What is Electricity?
Electricity is a flow
of charged particles.
Charged particles can be electrons or ions.
(If you are not sure what electrons or ions are,
see GCSE Chemistry at electrons or ions).
In chemistry, ions which
are free to move will conduct electricity
In physics, we are dealing with electricity as a flow of electrons.
A cell uses chemical reactions to make electricity.
In the circuit below, electricity will flow
from the cell (or battery),
through the lamp (light bulb) and back to the cell.
There is a difference between a cell and a battery.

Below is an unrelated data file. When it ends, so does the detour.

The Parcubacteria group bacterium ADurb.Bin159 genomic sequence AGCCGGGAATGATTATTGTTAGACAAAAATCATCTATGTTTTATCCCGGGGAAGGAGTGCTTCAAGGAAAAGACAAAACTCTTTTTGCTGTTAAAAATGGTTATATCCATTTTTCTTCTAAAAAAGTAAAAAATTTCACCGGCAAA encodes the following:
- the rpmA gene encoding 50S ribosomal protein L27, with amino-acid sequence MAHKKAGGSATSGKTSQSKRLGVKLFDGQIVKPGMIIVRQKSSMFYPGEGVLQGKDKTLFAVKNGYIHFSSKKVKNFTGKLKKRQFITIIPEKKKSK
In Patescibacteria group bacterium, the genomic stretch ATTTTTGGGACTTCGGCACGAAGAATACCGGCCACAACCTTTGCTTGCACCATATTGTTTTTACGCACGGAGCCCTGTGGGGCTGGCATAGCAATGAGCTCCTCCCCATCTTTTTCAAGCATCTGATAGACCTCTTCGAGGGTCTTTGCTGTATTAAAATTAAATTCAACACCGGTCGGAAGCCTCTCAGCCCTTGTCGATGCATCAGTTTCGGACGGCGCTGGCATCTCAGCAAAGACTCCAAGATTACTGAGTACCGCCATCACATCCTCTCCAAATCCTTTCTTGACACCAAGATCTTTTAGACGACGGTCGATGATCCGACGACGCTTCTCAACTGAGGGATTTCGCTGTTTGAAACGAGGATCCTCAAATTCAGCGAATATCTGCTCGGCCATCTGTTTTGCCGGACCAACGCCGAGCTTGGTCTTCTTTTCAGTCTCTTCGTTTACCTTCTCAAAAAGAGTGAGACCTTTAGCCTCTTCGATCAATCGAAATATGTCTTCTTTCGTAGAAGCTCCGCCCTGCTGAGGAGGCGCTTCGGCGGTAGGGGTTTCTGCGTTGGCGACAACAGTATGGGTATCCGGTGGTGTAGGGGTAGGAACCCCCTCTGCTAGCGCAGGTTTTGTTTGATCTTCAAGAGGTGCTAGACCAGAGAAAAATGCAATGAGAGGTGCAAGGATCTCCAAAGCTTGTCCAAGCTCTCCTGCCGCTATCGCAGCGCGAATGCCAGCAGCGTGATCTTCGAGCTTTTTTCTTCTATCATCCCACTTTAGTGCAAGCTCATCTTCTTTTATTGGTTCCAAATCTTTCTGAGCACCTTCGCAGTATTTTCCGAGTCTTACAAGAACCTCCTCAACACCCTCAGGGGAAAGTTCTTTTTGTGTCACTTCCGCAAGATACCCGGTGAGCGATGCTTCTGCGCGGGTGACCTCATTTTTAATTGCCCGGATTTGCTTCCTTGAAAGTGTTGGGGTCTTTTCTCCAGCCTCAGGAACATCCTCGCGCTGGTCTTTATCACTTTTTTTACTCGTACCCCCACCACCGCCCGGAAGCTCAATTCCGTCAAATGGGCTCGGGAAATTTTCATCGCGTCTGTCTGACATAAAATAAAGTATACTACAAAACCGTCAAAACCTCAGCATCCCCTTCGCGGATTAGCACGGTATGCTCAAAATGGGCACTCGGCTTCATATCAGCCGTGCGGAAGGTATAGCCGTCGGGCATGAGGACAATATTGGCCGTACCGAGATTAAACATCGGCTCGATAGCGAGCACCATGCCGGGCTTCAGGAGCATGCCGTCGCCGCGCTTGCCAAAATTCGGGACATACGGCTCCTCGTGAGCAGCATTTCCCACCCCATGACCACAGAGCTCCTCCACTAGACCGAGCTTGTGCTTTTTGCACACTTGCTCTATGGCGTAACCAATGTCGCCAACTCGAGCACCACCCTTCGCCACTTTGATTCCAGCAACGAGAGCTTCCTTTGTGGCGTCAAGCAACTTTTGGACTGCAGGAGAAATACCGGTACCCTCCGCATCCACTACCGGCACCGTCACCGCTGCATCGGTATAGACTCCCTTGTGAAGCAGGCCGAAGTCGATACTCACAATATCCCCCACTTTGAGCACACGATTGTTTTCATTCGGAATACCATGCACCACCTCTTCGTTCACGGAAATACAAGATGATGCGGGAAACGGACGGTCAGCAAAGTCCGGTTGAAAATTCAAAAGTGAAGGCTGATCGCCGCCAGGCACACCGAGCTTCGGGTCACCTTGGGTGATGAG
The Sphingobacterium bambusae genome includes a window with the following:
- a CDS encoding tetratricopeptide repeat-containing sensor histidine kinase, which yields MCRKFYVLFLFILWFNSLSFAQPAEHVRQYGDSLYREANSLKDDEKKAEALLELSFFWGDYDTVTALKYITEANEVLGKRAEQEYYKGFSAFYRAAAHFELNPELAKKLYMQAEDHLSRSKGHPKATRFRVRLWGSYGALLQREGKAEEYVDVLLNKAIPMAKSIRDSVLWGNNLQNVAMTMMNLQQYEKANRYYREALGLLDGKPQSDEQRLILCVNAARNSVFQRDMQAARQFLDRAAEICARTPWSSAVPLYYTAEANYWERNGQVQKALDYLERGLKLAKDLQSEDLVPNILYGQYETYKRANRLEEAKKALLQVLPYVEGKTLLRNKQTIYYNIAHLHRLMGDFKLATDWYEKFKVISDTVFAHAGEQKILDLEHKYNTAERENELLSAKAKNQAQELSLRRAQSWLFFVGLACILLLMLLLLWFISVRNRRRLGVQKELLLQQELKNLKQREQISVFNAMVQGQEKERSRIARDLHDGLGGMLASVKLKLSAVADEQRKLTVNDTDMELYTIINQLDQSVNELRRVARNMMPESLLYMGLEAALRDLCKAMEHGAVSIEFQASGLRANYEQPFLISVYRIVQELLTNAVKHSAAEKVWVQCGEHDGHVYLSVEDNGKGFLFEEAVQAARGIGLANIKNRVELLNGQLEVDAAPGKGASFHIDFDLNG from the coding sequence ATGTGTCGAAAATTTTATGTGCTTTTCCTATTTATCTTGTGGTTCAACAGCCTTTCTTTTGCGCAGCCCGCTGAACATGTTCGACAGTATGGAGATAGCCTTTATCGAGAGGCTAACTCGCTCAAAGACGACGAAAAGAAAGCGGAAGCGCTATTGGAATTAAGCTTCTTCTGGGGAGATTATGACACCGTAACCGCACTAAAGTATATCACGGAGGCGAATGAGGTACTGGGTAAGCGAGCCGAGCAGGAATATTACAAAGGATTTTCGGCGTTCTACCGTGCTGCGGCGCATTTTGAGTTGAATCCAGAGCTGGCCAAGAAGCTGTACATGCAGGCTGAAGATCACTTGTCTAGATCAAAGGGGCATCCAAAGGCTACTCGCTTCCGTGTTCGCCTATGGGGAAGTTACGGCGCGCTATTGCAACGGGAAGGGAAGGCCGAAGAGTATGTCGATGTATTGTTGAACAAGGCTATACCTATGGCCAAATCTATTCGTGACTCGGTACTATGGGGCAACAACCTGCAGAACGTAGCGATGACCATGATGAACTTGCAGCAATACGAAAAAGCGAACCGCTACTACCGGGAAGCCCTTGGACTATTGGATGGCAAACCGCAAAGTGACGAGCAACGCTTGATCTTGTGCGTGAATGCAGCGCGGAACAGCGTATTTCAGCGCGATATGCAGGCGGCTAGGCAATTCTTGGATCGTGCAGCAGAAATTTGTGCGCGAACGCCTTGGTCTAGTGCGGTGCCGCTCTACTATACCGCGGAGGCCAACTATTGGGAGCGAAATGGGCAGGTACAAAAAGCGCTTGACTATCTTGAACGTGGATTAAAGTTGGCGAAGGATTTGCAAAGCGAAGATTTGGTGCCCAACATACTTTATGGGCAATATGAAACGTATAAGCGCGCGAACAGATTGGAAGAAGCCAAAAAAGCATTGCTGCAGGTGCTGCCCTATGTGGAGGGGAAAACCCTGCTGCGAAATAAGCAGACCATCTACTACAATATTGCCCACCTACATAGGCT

In every-day life, we use the word "battery".
In physics, one "battery" on its own is called a cell.
Two or more cells that are joined together are called a battery.
The word "battery" is used to mean "collection".
A collection of cells is called a battery of cells.
The cells of a battery
are joined together
The positive side of one cell touches the negative side of the next cell.
See also what happens to the voltage if cells
are in parallel.
What happens to the current if cells are in parallel or in series.
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